Tech pundits spend a lot of time wondering about the next black rectangle — that is, the next touchscreen mobile or tablet computer. How many inches and pixels of screen will it have? How many cores? How thin and light will it be? But we all know those questions will only apply for a few more years at most.
If you observe the trends in sensors, networked objects, and AI, it begins to seem inevitable that, while they're certainly the present, black rectangles are not the future. Computing can be much more intelligent and subtle than that. It can blend in and enhance our environment. Think visual or auditory signals triggered by the world around you, not navigating through apps on a screen.
In fact, the most innovative tech companies are already working on getting hardware and software out of our way entirely, so that we don't have to really use them at all. They just happen.
As one of my favorite tech observers, Kontra, noted this week, this seems to pose a problem for Apple. Apple is unique among mobile hardware manufacturers by having the whole business, hardware and software alike, rolled up into one. For Apple, the interface is the experience it sells, and the delightful hardware is the place where we make contact with it. If we're headed for a world where hardware disappears into the background, what does Apple have left to sell?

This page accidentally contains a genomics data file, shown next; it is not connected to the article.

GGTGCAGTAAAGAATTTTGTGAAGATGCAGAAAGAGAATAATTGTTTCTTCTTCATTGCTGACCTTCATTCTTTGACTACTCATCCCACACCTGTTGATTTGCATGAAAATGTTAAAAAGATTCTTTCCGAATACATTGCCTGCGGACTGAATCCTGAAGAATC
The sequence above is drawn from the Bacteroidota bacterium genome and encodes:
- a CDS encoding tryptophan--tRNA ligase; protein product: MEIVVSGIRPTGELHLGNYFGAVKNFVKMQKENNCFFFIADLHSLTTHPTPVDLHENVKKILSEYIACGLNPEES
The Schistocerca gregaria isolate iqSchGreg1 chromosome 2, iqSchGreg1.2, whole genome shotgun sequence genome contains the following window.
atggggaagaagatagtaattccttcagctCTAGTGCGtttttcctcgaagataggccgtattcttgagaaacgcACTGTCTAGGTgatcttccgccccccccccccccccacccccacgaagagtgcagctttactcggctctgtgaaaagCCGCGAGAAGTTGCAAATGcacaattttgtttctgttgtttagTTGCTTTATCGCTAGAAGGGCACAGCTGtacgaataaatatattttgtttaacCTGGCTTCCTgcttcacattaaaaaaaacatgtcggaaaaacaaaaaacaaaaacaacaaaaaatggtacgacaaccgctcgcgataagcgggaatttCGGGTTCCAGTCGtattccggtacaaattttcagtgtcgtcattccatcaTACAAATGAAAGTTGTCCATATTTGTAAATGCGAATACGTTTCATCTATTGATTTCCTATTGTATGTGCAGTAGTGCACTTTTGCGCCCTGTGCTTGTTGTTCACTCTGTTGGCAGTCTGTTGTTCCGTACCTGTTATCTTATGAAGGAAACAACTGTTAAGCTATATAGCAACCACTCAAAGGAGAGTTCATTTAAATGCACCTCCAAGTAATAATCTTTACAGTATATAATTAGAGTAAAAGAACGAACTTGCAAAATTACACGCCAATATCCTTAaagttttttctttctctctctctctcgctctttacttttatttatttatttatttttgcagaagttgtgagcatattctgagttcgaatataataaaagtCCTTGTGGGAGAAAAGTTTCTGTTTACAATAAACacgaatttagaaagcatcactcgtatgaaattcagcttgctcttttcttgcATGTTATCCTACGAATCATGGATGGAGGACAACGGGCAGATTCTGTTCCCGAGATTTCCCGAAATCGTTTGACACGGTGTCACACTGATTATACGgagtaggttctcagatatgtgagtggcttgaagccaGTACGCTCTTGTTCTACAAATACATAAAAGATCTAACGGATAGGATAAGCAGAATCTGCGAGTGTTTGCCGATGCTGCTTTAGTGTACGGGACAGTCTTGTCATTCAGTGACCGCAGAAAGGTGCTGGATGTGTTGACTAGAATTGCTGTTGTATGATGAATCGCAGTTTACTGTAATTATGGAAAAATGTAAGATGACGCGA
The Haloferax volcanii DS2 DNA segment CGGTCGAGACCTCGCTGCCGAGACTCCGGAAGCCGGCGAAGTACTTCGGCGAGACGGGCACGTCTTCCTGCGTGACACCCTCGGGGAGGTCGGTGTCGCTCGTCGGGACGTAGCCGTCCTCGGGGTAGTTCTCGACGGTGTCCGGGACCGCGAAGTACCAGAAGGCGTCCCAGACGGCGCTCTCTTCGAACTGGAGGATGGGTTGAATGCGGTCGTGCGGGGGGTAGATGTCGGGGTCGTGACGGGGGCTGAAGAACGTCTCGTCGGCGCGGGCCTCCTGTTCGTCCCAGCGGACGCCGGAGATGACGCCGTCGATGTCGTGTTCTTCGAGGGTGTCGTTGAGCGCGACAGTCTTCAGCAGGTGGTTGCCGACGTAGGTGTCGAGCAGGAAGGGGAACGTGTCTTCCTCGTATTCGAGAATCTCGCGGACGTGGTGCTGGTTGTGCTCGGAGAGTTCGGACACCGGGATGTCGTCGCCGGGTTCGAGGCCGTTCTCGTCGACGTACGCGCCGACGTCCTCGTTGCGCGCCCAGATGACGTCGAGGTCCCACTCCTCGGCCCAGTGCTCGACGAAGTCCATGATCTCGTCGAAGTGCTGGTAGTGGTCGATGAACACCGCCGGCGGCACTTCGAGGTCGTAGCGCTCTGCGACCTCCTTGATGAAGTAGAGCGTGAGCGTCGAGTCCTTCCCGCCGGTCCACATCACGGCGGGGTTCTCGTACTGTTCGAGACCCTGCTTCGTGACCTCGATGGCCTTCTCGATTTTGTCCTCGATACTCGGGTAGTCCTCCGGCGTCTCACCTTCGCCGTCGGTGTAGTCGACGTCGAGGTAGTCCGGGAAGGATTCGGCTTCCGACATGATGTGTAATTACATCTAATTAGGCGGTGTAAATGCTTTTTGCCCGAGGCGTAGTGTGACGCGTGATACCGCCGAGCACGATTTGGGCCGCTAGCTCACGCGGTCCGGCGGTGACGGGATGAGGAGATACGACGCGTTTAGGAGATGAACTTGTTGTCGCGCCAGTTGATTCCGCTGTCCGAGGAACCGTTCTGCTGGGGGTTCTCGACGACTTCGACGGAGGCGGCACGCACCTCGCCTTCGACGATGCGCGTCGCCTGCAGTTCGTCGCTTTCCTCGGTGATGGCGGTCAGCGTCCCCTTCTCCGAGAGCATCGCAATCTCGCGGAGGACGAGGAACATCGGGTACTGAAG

As Kontra observes, Apple's Siri interface is the key to riding out this transition. In this future we're imagining, there will be a wider variety of ways to interact with the computer. Not only will we use touch, movement, and voice, we'll be passively interacting with it all the time just by going about our business. The key to this computing experience is having an aware, intelligent assistant application that can understand all these inputs, and Siri is Apple's hope.
AI Isn't Easy
It's a tough climb, though. As my colleague John Paul Titlow writes, even though voice control's potential is amazing, it's pretty clunky so far. Kontra's post highlights the underlying challenges of gathering and understanding enough data to make this work, and we've already seen how much trouble Apple had there with Maps, a comparatively simple problem to solve.
One wonders whether Google's slow and steady approach will bear out, even though Apple is definitely winning the present, compared to Google's hardware partners individually. Google's Android strategy has created hundreds of millions of mobile Google users, no matter whose devices or OS versions they're using. Google has gathered tons of data about the world, and data is Google's specialty.
For that reason, Google Now is a much better AI assistant than Siri right now. I'd be using it if there was an Android device I liked better than the iPhone all around.
But again, that won't matter for long. Google is already working on heads-up display glasses as a future interface. Maybe Apple is, too, but they certainly aren't talking about it yet. By not worrying overly much about hardware and just concentrating on getting the software out there to collect the data, Google looks like it could leapfrog the black rectangle era and dominate the next one.
But Apple has a way of surprising everyone by announcing that the new era is already here. And when Apple does that, it unveils a new kind of computer and says you can have it next week. With the kinds of profits and loyalty Apple has built, it would be foolish to rule out another surprise.